Workplace Culture is THE Key to Creating Better Employee Well-Being

“Without a thriving workplace culture, organizations may suffer from employee disengagement, stagnant business practices, uninspired products and services, and decreased financial performance.”

Teen Girl (15-17) Biting into a Green Apple --- Image by © Royalty-Free/Corbis

Here the author very accurately addresses how workplace culture and employee well-being effectively go hand-in-hand.

How well is your organization addressing these issues?

Workplace Culture is THE Key to Creating Better Employee Well-Being | TLNT.

How to Fall Back in Love with Your Job

“One of the toughest things about a rut is acknowledging that you are in one,” says Daniel Gulati, a tech entrepreneur and author.


Even exciting jobs have boring days. And when you’ve been doing the same tasks, going to the same office, and working with the same people day in and day out, you’re bound to fall into a rut on occasion. When that happens, how do you recognize what’s happening and counteract it? What can you do to revive your interest in your work?

Here’s some great information from Gulati, and esteemed University of Michigan researcher and professor, Gretchen Spreitzer about how to do just that, including a couple of very useful case examples:

How to Fall Back in Love with Your Job – HBR.

Great Leaders Can Think Like Each Member of Their Team

It’s the key to collaboration.

Here ,Brian Uzzi , the Richard L. Thomas Professor of Leadership and Organizational Change
at Northwestern’s Kellogg School of Management and the codirector of the Northwestern Institute on Complex Systems (NICO), presents the concept of “multivocal leadership.”

Multivocal leadership is not about gaining technical proficiency in multiple areas, but instead, it’s about leaders identifying directly or vicariously through others to fluently broker communication among teammates and guide collaboration.

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Great Leaders Can Think Like Each Member of Their Team – HBR.

Debriefing: A Simple Tool to Help Your Team Tackle Tough Problems – HBR

This is a great tool for anyone who has a team:

Debriefing: A Simple Tool to Help Your Team Tackle Tough Problems – HBR.

Group of cheerful business partners planning work at meeting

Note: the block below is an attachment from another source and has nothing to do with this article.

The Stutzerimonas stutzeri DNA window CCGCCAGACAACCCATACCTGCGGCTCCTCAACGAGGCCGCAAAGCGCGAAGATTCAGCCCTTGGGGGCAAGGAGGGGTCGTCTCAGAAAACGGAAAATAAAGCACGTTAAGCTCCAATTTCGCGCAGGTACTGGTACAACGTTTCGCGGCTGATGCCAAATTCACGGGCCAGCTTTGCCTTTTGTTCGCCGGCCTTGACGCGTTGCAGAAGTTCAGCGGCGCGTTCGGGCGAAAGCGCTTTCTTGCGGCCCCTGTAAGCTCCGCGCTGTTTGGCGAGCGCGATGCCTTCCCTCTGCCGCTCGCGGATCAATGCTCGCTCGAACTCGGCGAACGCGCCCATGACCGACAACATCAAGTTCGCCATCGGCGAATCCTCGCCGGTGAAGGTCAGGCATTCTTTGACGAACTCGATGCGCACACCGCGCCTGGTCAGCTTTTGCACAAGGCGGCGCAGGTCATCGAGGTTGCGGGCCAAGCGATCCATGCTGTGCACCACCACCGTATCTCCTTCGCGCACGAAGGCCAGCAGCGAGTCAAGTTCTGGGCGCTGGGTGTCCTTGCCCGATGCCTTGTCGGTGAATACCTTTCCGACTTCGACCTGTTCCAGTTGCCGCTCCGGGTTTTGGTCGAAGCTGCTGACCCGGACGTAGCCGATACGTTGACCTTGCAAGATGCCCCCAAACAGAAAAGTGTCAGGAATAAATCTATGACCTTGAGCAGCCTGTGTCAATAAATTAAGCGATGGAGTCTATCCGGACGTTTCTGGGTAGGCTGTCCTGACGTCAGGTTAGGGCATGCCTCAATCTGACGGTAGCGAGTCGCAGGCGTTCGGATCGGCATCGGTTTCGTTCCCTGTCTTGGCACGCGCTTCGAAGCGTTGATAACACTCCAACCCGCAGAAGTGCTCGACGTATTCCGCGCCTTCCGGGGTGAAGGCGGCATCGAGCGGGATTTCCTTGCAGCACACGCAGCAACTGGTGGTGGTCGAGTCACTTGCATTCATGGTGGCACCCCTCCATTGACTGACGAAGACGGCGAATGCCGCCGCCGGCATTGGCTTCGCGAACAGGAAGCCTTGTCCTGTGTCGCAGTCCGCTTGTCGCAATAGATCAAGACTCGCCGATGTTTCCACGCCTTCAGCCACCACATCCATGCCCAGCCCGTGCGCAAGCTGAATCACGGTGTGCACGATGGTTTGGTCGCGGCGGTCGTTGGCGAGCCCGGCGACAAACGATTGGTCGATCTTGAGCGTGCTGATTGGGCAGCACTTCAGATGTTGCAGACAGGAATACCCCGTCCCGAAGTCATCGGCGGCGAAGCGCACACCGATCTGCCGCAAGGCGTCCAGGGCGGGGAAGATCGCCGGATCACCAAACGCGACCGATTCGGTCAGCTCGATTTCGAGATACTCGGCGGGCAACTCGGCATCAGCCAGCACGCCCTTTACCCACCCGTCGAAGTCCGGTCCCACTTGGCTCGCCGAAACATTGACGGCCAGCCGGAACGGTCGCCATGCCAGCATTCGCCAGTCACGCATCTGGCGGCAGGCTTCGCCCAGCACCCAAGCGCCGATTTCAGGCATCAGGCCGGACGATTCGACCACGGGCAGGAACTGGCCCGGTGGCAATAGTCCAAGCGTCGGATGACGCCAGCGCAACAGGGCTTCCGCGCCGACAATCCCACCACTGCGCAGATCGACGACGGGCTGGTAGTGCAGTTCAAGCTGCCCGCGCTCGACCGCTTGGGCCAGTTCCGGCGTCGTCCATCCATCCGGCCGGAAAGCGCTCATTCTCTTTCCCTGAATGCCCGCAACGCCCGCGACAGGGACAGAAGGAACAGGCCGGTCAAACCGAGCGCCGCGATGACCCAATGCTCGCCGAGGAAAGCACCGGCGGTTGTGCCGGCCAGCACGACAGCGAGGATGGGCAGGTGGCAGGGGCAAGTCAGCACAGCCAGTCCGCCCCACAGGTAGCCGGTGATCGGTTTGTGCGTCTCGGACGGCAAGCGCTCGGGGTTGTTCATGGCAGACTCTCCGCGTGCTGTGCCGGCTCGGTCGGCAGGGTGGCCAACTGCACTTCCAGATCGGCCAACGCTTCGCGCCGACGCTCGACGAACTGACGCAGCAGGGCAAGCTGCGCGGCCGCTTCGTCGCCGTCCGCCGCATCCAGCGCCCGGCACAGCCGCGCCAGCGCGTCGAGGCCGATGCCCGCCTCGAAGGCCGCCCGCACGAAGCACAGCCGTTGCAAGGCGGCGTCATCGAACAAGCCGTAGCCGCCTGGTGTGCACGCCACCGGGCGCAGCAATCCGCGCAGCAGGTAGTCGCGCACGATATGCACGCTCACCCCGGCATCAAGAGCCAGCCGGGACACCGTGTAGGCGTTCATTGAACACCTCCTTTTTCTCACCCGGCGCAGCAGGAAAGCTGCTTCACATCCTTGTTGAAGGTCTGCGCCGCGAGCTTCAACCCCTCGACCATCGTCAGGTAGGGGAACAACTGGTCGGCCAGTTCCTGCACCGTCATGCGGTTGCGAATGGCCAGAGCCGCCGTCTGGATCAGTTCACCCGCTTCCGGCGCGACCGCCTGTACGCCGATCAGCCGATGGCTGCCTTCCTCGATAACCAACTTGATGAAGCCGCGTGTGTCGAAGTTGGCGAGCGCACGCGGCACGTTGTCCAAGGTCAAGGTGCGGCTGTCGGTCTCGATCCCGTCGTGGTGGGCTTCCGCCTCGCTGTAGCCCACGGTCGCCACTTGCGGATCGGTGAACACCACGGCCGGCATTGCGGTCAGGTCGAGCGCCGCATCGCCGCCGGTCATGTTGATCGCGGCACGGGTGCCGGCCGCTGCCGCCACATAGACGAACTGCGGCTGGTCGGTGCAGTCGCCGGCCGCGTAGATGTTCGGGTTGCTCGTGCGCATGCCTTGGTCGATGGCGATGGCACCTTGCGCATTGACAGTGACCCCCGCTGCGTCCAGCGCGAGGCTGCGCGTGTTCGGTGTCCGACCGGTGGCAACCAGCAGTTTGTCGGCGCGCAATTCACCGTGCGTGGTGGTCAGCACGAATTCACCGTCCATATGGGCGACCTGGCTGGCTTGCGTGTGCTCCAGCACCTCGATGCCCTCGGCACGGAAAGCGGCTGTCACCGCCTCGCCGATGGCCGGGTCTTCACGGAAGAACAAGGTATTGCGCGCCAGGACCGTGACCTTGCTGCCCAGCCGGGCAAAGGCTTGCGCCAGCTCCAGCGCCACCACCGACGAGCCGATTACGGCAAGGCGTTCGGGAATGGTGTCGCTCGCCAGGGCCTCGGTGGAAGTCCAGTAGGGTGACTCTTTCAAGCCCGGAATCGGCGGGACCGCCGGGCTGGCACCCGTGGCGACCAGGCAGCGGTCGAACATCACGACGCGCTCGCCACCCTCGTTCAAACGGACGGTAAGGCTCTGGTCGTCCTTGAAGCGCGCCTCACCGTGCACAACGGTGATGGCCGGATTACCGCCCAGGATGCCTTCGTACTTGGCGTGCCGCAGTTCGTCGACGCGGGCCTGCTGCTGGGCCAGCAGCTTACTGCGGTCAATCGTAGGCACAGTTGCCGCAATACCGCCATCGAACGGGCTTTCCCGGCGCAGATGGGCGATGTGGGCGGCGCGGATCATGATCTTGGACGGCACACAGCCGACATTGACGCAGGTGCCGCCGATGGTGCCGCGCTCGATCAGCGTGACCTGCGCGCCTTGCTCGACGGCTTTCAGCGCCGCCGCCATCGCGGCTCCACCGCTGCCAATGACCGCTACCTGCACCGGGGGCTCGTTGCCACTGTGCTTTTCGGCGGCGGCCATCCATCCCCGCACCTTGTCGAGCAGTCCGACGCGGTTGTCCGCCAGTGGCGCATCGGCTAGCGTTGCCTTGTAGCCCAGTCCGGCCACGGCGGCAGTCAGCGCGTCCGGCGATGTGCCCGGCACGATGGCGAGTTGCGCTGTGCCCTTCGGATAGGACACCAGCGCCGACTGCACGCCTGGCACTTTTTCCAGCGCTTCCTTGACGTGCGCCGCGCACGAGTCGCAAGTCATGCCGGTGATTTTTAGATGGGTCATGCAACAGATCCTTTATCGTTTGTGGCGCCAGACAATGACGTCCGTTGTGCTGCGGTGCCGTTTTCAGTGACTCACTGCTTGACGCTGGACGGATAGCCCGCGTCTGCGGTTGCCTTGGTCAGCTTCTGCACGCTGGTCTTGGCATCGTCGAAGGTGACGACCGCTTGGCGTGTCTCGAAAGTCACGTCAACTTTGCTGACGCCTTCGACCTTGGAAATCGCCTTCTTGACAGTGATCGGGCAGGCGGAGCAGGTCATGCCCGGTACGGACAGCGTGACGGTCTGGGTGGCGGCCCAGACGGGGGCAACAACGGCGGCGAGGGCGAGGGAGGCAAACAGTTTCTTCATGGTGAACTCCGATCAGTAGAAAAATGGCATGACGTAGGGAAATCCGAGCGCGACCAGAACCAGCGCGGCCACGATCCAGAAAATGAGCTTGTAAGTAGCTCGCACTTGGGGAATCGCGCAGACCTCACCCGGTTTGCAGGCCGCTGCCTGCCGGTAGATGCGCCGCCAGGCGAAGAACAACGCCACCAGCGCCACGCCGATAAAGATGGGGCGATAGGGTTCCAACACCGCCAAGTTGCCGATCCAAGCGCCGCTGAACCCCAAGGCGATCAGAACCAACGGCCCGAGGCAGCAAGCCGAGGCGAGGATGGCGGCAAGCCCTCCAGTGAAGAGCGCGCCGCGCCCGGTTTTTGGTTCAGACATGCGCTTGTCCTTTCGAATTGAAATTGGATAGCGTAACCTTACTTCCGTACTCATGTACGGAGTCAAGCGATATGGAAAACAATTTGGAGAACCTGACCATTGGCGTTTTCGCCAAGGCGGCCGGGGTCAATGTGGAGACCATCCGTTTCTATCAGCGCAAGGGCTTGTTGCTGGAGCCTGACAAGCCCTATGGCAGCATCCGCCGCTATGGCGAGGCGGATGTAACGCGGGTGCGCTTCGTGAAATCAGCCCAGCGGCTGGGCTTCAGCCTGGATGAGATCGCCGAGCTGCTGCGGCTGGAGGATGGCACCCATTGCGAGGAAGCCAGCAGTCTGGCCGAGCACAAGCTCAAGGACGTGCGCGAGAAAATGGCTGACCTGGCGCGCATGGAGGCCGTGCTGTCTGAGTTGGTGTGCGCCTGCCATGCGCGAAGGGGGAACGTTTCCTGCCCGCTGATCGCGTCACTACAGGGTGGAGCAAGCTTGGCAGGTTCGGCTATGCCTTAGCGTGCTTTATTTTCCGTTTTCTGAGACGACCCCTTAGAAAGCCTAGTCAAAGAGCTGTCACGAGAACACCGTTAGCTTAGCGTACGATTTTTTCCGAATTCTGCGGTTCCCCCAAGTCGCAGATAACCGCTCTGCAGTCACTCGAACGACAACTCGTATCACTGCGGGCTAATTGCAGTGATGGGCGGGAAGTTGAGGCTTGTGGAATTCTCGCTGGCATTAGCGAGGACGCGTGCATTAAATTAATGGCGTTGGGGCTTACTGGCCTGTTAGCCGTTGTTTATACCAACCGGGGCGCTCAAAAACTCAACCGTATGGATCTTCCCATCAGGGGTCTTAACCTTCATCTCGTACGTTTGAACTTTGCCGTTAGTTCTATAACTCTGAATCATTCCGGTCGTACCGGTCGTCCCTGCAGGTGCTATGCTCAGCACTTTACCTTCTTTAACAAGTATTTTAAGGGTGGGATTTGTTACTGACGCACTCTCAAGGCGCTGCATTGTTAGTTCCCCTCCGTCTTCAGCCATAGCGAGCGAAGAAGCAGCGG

Play Up: Thoughts from Josh Linkner[1]

Imagine you step onto a tennis court, facing a partner that’s at least 50% better than you.

As you volley back-and-forth, you notice the precision of your shots, the power of your serve, and the intensity of your game. Your stronger opponent has raised your level of play, helping you push to new heights of performance.

Why Remote Work Thrives in Some Companies and Fails in Others – HBR

I think the author, Sean Graber, co-founder and CEO of Virtuali really nailed it in this article. What would you add?

Why Remote Work Thrives in Some Companies and Fails in Others – HBR.

The trait that makes women great leaders

Here’s a thought-provoking article from today’s Fortune Magazine.

I love the idea of scrapping the “hard” and “soft” leadership skills, (often implying that “soft” is less substantial or less powerful), and replacing this with “hot” and “cool” leadership styles.

What do you think?

Confident Businesswoman
The trait that makes women great leaders – Fortune.

Introverts, Extroverts, and the Complexities of Team Dynamics

Front view portrait of four business executives sitting in a lineHow can you get the best from deep, quiet team members during meetings? A look at practices used in some organizations points to an answer.

via Introverts, Extroverts, and the Complexities of Team Dynamics – HBR.

Cancelling One-on-One Meetings Destroys Your Productivity

j0439382Boy, do I agree with this!

I can’t tell you how many times I have heard from one of my coaching clients, “I keep wanting to talk with her/him (their boss) about this, but she/he keeps canceling our meetings. I haven’t had a one-on-one with her/him in months!” This is an engagement killer.

Direct reports with important concerns, great ideas, and positive news are unable to communicate them in a timely manner, and generally feel put-off and devalued.

Not only does this practice destroy your best people’s engagement, it trains them that they must “catch you on the fly” if they are to get your attention… As the article states, this is a “recipe” for increased interruptions and “putting out fires” on your part.

Cancelling One-on-One Meetings Destroys Your Productivity – HBR.

What Executives Value in Their CEOs

Back View of Man Running on Stairs
This thought provoking article just came up on the Harvard Business Review blog. I find it to be consistent with my recent observations?

What Executives Value in Their CEOs – HBR.

What do you think?

If you are a CEO, or, an aspiring CEO, how would you measure up?